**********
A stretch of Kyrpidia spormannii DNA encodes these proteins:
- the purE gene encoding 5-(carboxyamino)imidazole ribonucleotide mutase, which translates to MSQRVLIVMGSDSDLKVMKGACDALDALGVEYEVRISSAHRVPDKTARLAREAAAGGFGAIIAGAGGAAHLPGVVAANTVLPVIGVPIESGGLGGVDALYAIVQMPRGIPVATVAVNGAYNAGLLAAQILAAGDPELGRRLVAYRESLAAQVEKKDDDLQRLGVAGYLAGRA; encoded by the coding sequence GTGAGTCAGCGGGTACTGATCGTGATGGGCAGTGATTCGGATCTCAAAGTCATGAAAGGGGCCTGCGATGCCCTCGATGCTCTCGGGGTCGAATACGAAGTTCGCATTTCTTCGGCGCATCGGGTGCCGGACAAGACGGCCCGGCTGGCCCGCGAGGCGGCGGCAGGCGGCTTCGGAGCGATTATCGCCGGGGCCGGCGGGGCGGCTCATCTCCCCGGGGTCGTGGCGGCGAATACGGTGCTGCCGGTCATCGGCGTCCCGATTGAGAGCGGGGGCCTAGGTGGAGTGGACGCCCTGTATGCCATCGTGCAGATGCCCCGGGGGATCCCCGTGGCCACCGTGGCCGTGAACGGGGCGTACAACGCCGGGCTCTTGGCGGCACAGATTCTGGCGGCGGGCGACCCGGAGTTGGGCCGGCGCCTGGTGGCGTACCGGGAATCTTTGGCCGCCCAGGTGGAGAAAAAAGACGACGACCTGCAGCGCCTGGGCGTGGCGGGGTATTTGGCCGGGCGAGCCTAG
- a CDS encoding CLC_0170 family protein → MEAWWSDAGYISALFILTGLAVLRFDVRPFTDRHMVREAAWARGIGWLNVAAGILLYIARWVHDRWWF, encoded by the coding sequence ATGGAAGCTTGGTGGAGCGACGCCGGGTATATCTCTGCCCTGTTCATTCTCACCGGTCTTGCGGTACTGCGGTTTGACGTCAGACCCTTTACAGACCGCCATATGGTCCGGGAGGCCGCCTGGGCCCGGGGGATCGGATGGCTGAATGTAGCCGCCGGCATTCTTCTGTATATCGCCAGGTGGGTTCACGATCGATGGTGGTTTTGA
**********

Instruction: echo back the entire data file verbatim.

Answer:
A stretch of Kyrpidia spormannii DNA encodes these proteins:
- the purE gene encoding 5-(carboxyamino)imidazole ribonucleotide mutase, which translates to MSQRVLIVMGSDSDLKVMKGACDALDALGVEYEVRISSAHRVPDKTARLAREAAAGGFGAIIAGAGGAAHLPGVVAANTVLPVIGVPIESGGLGGVDALYAIVQMPRGIPVATVAVNGAYNAGLLAAQILAAGDPELGRRLVAYRESLAAQVEKKDDDLQRLGVAGYLAGRA; encoded by the coding sequence GTGAGTCAGCGGGTACTGATCGTGATGGGCAGTGATTCGGATCTCAAAGTCATGAAAGGGGCCTGCGATGCCCTCGATGCTCTCGGGGTCGAATACGAAGTTCGCATTTCTTCGGCGCATCGGGTGCCGGACAAGACGGCCCGGCTGGCCCGCGAGGCGGCGGCAGGCGGCTTCGGAGCGATTATCGCCGGGGCCGGCGGGGCGGCTCATCTCCCCGGGGTCGTGGCGGCGAATACGGTGCTGCCGGTCATCGGCGTCCCGATTGAGAGCGGGGGCCTAGGTGGAGTGGACGCCCTGTATGCCATCGTGCAGATGCCCCGGGGGATCCCCGTGGCCACCGTGGCCGTGAACGGGGCGTACAACGCCGGGCTCTTGGCGGCACAGATTCTGGCGGCGGGCGACCCGGAGTTGGGCCGGCGCCTGGTGGCGTACCGGGAATCTTTGGCCGCCCAGGTGGAGAAAAAAGACGACGACCTGCAGCGCCTGGGCGTGGCGGGGTATTTGGCCGGGCGAGCCTAG
- a CDS encoding CLC_0170 family protein → MEAWWSDAGYISALFILTGLAVLRFDVRPFTDRHMVREAAWARGIGWLNVAAGILLYIARWVHDRWWF, encoded by the coding sequence ATGGAAGCTTGGTGGAGCGACGCCGGGTATATCTCTGCCCTGTTCATTCTCACCGGTCTTGCGGTACTGCGGTTTGACGTCAGACCCTTTACAGACCGCCATATGGTCCGGGAGGCCGCCTGGGCCCGGGGGATCGGATGGCTGAATGTAGCCGCCGGCATTCTTCTGTATATCGCCAGGTGGGTTCACGATCGATGGTGGTTTTGA